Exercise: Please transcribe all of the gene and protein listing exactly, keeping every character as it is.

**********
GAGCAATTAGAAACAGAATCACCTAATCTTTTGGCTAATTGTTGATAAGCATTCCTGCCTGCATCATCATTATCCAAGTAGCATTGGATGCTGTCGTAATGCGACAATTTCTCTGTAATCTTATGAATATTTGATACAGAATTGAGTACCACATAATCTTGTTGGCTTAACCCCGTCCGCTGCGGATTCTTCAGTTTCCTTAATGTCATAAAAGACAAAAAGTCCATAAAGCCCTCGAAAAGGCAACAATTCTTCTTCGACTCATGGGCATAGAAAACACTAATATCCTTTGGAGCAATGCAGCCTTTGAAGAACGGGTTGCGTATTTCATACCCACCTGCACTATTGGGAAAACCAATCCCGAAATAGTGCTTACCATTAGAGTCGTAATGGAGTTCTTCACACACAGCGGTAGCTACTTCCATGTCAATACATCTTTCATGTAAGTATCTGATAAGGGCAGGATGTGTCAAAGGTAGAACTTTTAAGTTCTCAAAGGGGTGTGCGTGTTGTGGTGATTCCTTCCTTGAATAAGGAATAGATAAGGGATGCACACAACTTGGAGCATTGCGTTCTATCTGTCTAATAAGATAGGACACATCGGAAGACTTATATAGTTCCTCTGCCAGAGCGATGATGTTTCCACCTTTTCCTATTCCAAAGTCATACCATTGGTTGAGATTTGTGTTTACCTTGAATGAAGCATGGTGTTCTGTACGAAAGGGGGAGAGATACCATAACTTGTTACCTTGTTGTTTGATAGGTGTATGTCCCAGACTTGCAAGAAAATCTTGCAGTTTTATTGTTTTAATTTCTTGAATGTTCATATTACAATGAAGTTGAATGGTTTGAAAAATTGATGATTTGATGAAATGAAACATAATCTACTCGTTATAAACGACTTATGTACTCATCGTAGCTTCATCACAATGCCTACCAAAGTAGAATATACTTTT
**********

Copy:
GAGCAATTAGAAACAGAATCACCTAATCTTTTGGCTAATTGTTGATAAGCATTCCTGCCTGCATCATCATTATCCAAGTAGCATTGGATGCTGTCGTAATGCGACAATTTCTCTGTAATCTTATGAATATTTGATACAGAATTGAGTACCACATAATCTTGTTGGCTTAACCCCGTCCGCTGCGGATTCTTCAGTTTCCTTAATGTCATAAAAGACAAAAAGTCCATAAAGCCCTCGAAAAGGCAACAATTCTTCTTCGACTCATGGGCATAGAAAACACTAATATCCTTTGGAGCAATGCAGCCTTTGAAGAACGGGTTGCGTATTTCATACCCACCTGCACTATTGGGAAAACCAATCCCGAAATAGTGCTTACCATTAGAGTCGTAATGGAGTTCTTCACACACAGCGGTAGCTACTTCCATGTCAATACATCTTTCATGTAAGTATCTGATAAGGGCAGGATGTGTCAAAGGTAGAACTTTTAAGTTCTCAAAGGGGTGTGCGTGTTGTGGTGATTCCTTCCTTGAATAAGGAATAGATAAGGGATGCACACAACTTGGAGCATTGCGTTCTATCTGTCTAATAAGATAGGACACATCGGAAGACTTATATAGTTCCTCTGCCAGAGCGATGATGTTTCCACCTTTTCCTATTCCAAAGTCATACCATTGGTTGAGATTTGTGTTTACCTTGAATGAAGCATGGTGTTCTGTACGAAAGGGGGAGAGATACCATAACTTGTTACCTTGTTGTTTGATAGGTGTATGTCCCAGACTTGCAAGAAAATCTTGCAGTTTTATTGTTTTAATTTCTTGAATGTTCATATTACAATGAAGTTGAATGGTTTGAAAAATTGATGATTTGATGAAATGAAACATAATCTACTCGTTATAAACGACTTATGTACTCATCGTAGCTTCATCACAATGCCTACCAAAGTAGAATATACTTTT